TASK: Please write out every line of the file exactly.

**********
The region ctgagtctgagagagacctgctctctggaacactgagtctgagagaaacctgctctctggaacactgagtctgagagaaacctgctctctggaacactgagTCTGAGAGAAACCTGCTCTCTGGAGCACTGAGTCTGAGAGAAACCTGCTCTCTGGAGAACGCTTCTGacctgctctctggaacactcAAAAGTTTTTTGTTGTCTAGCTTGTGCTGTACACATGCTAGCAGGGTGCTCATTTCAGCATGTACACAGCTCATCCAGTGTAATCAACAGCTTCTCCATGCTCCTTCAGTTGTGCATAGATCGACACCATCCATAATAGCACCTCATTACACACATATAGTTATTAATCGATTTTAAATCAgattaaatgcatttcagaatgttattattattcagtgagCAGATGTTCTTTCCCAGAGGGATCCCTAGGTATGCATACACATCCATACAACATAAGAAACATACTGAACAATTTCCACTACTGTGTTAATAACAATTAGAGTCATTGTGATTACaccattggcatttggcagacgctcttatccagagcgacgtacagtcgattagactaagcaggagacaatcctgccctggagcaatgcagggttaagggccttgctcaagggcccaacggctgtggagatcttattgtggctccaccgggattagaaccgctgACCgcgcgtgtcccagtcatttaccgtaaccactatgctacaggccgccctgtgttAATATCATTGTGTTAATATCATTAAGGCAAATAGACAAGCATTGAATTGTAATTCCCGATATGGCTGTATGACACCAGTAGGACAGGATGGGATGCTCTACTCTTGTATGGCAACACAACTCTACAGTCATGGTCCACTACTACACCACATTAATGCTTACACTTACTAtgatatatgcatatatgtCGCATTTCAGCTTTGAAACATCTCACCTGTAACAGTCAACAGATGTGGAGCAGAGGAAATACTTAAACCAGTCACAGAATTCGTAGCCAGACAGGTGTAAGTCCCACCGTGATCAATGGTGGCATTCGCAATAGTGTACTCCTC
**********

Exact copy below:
The region ctgagtctgagagagacctgctctctggaacactgagtctgagagaaacctgctctctggaacactgagtctgagagaaacctgctctctggaacactgagTCTGAGAGAAACCTGCTCTCTGGAGCACTGAGTCTGAGAGAAACCTGCTCTCTGGAGAACGCTTCTGacctgctctctggaacactcAAAAGTTTTTTGTTGTCTAGCTTGTGCTGTACACATGCTAGCAGGGTGCTCATTTCAGCATGTACACAGCTCATCCAGTGTAATCAACAGCTTCTCCATGCTCCTTCAGTTGTGCATAGATCGACACCATCCATAATAGCACCTCATTACACACATATAGTTATTAATCGATTTTAAATCAgattaaatgcatttcagaatgttattattattcagtgagCAGATGTTCTTTCCCAGAGGGATCCCTAGGTATGCATACACATCCATACAACATAAGAAACATACTGAACAATTTCCACTACTGTGTTAATAACAATTAGAGTCATTGTGATTACaccattggcatttggcagacgctcttatccagagcgacgtacagtcgattagactaagcaggagacaatcctgccctggagcaatgcagggttaagggccttgctcaagggcccaacggctgtggagatcttattgtggctccaccgggattagaaccgctgACCgcgcgtgtcccagtcatttaccgtaaccactatgctacaggccgccctgtgttAATATCATTGTGTTAATATCATTAAGGCAAATAGACAAGCATTGAATTGTAATTCCCGATATGGCTGTATGACACCAGTAGGACAGGATGGGATGCTCTACTCTTGTATGGCAACACAACTCTACAGTCATGGTCCACTACTACACCACATTAATGCTTACACTTACTAtgatatatgcatatatgtCGCATTTCAGCTTTGAAACATCTCACCTGTAACAGTCAACAGATGTGGAGCAGAGGAAATACTTAAACCAGTCACAGAATTCGTAGCCAGACAGGTGTAAGTCCCACCGTGATCAATGGTGGCATTCGCAATAGTGTACTCCTC